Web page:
I first discovered northern Saskatchewan lakes as a kid when our parents sent my sister and me to camp. We did the usual summer camp things, like sit around bonfires and learn to canoe. I fell in love with being on and in the water, so different from a pool or the salty, tumultuous ocean.
Over the years, I would return to northern lakes as camper and counsellor. I not only learned how to canoe, roll a kayak and drop a ski, I also learned how to scare away bears that roamed into camp. I once told my young campers that bears don’t swim, only to have a big brown bear paddling around by our cabin the very next morning.
Later I became a certified canoe instructor and taught lessons to various groups, including a bunch of Thai exchange students who, as it became clear once they were on the water, understood little of what I had said. For a few summers I was part of a team that took Saskatoon street youth up north to canoe and camp. We paddled the rivers, built shelters, sat around campfires and gave the kids a break from their daily struggles on the street.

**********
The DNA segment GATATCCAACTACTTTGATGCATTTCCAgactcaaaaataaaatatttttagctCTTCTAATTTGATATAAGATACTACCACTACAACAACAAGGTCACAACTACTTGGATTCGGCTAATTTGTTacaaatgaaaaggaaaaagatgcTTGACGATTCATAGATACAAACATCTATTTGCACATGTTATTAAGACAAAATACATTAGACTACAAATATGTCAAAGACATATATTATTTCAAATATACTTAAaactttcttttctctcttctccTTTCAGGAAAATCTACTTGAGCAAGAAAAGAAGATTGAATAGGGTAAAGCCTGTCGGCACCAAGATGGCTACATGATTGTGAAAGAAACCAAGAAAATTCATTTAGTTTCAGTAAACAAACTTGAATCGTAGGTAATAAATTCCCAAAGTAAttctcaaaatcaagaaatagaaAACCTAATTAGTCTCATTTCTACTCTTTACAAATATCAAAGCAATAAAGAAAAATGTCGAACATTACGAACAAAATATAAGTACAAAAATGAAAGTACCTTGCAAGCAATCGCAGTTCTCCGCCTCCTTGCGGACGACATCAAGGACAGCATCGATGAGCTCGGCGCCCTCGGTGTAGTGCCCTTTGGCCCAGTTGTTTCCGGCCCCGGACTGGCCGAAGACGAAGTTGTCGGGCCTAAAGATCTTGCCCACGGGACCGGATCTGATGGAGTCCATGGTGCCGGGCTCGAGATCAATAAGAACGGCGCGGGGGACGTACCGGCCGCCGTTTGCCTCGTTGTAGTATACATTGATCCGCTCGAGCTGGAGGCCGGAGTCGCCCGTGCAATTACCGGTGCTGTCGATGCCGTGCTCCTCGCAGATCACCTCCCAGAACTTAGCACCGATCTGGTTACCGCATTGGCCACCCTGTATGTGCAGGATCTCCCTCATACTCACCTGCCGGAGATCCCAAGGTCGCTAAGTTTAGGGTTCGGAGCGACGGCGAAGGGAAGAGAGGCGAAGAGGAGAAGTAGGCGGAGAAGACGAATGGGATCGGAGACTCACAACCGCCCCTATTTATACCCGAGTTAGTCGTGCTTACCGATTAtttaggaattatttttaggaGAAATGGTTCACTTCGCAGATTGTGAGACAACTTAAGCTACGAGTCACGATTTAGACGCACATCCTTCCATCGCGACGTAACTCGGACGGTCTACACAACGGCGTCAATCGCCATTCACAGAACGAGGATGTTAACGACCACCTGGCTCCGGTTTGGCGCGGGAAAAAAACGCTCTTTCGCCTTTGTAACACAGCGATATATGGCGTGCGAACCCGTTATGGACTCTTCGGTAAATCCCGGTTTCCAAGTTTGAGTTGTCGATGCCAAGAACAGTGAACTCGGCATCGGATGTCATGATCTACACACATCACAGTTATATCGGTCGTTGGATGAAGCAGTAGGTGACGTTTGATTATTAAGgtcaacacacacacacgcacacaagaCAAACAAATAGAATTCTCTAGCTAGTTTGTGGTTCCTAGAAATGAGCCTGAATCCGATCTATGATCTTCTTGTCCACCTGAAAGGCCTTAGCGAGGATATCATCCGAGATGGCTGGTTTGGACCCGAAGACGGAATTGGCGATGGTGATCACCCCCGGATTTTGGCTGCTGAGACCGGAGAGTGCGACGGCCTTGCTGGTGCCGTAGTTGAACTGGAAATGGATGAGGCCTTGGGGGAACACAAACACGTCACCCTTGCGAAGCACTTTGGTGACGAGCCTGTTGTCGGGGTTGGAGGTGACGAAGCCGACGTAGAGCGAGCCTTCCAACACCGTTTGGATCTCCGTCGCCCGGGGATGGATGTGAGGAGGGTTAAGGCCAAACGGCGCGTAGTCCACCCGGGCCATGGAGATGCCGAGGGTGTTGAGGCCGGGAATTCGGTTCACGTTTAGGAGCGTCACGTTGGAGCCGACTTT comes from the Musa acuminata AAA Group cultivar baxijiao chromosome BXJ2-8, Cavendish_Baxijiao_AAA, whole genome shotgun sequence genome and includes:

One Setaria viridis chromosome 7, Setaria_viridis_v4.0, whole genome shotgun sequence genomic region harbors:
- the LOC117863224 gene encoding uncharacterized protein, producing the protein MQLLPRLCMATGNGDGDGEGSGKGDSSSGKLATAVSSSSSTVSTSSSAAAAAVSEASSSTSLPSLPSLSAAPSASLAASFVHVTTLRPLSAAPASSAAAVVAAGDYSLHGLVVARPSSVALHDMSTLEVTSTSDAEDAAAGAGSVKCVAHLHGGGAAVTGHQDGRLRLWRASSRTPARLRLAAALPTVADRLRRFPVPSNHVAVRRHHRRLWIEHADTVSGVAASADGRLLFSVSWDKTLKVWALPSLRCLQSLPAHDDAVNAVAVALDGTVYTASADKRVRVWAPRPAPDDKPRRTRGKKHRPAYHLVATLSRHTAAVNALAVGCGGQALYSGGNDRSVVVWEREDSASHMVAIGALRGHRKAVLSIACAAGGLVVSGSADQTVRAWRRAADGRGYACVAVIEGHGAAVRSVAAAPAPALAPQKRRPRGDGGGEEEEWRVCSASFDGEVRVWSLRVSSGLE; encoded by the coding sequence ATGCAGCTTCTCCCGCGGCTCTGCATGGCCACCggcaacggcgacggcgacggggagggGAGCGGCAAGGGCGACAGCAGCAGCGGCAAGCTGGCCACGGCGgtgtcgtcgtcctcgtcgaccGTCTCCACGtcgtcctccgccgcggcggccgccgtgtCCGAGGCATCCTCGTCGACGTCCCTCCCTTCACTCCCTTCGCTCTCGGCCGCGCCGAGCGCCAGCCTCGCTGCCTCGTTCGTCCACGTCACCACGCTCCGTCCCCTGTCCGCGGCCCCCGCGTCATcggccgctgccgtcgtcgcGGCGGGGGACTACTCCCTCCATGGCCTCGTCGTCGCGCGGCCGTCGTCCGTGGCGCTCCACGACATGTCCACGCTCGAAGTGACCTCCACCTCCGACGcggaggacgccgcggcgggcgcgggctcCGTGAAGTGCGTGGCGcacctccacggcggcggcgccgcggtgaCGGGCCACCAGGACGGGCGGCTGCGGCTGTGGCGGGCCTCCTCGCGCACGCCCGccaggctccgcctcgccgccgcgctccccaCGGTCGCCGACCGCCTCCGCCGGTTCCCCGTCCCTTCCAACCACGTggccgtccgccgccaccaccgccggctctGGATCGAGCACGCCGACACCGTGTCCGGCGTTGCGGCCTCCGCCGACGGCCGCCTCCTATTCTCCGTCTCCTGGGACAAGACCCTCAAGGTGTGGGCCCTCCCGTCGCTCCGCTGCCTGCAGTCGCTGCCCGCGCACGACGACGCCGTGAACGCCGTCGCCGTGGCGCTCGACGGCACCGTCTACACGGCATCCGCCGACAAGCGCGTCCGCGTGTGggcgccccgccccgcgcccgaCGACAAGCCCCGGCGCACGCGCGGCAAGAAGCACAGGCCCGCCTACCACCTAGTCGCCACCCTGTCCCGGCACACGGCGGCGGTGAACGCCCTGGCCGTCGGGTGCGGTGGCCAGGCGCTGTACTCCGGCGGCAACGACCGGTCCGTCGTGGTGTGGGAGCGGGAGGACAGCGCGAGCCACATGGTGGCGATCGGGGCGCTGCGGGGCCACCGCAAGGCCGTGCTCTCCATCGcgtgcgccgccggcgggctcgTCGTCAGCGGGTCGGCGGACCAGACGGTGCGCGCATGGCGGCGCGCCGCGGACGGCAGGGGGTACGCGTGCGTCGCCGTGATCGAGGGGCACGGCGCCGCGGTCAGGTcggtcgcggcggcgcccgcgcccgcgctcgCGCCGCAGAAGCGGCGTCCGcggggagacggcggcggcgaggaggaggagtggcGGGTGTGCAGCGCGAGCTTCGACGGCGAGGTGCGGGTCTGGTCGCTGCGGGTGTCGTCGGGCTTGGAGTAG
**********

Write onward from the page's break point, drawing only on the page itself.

I was also once one of the leaders on a canoe expedition in northern Saskatchewan that nearly ended in disaster as we faced hypothermia, broken bones, lightening strikes - as well as running out of food rations.
For each of these trips I could tell endless stories – and those who know me have probably heard a few of them. But it’s more than all that. It’s the beauty of the northern lights, the pristine clear waters, the rich silence of the forest, the call of the loon. It’s night-swimming in the path of moonlight dancing on the lake’s surface. This is the magic of northern Saskatchewan lakes.